Gratitude, humor and a lively discussion about death!
Death Cafe Cincinnati resumed meetings on September 26 at the Pleasant Ridge library. Eight people attended and we had a lively, organic conversation about death.
We shared resources with each other and I thought you might find them helpful.
First, we talked about the humorous side of death. Even in the depths of difficulty and sadness, there are those who find a lighter way to move through it.
A novel: “The Whole Town’s Talking” by Fannie Flagg (author of Fried Green Tomatoes). Here is a blurb about the book:
With her wild imagination, great storytelling, and deep understanding of folly and the human heart, the beloved Fannie Flagg tells an unforgettable story of life, afterlife, and the remarkable goings-on of ordinary people. In The Whole Town’s Talking, she reminds us that community is vital, life is a gift, and love never dies.
A memoir: “Smoke Gets in Your Eyes and Other Lessons from a Crematory” by Caitin Doughty. Here’s a description:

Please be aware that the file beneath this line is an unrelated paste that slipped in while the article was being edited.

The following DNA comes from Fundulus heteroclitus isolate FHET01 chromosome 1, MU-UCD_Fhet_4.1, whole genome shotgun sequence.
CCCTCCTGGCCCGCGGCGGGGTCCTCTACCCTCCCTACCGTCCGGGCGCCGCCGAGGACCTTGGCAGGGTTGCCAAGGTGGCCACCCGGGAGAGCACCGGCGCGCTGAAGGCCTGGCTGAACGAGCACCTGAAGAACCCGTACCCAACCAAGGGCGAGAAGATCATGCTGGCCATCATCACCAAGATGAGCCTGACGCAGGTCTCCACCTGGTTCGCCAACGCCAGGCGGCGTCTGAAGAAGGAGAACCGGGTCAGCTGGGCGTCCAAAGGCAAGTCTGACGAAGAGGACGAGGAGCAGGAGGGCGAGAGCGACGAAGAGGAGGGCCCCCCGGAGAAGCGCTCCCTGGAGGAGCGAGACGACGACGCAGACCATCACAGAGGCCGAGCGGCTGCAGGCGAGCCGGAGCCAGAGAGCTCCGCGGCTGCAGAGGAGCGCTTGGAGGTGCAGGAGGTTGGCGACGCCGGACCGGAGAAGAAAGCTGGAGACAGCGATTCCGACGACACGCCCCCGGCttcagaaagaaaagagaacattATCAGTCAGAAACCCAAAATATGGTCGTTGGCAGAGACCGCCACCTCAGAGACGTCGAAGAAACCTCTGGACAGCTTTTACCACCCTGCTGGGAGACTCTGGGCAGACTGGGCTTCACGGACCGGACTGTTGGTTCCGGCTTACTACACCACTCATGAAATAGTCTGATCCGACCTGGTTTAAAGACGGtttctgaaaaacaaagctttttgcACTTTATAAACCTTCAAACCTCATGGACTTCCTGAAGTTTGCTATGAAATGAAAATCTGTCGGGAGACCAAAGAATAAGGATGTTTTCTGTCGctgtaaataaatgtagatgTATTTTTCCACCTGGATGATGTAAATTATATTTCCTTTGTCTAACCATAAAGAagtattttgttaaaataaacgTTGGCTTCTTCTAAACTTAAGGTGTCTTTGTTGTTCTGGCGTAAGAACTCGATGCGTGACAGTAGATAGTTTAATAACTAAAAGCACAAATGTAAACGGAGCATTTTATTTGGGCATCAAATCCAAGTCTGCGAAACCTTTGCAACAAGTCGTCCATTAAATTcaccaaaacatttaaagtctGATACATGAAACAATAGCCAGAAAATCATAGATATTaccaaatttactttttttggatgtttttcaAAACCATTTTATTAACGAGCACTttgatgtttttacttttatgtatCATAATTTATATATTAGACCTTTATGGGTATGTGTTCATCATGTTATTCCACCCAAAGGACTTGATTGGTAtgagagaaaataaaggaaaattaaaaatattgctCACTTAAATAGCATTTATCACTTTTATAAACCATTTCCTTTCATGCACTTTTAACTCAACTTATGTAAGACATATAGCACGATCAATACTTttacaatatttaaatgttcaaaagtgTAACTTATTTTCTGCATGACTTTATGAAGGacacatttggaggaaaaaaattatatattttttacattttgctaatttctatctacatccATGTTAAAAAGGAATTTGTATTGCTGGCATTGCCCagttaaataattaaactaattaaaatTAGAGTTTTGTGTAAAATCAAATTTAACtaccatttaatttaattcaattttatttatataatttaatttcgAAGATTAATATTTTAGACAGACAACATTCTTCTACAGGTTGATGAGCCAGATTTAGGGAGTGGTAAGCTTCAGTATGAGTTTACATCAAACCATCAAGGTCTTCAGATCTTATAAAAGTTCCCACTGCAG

Armed with a degree in medieval history and a flair for the macabre, Caitlin Doughty took a job at a crematory and turned morbid curiosity into her life’s work. She cared for bodies of every color, shape, and affliction, and became an intrepid explorer in the world of the dead. In this best-selling memoir, brimming with gallows humor and vivid characters, she marvels at the gruesome history of undertaking and relates her unique coming-of-age story with bold curiosity and mordant wit. By turns hilarious, dark, and uplifting, Smoke Gets in Your Eyes reveals how the fear of dying warps our society and "will make you reconsider how our culture treats the dead" (San Francisco Chronicle).
You Tube Channel: Caitlin Doughty also has a popular show/podcast called “Ask a Mortician” which you can access here: https://www.youtube.com/c/AskAMortician
Second, we discussed the real pain of grieving someone we love. Many resources exist for the grief journey and this book was shared as being deep and helpful.
A non-fiction book: “Grief is Love: Living with Loss” by Marissa Renee Lee. Here is a brief description:
In Grief is Love, author Marisa Renee Lee reveals that healing does not mean moving on after losing a loved one--healing means learning to acknowledge and create space for your grief. It is about learning to love the one you lost with the same depth, passion, joy, and commitment you did when they were alive, perhaps even more.
The theme that came through as expressed in the evaluation forms was GRATITUDE. Gratitude for life, living and being able to talk about it.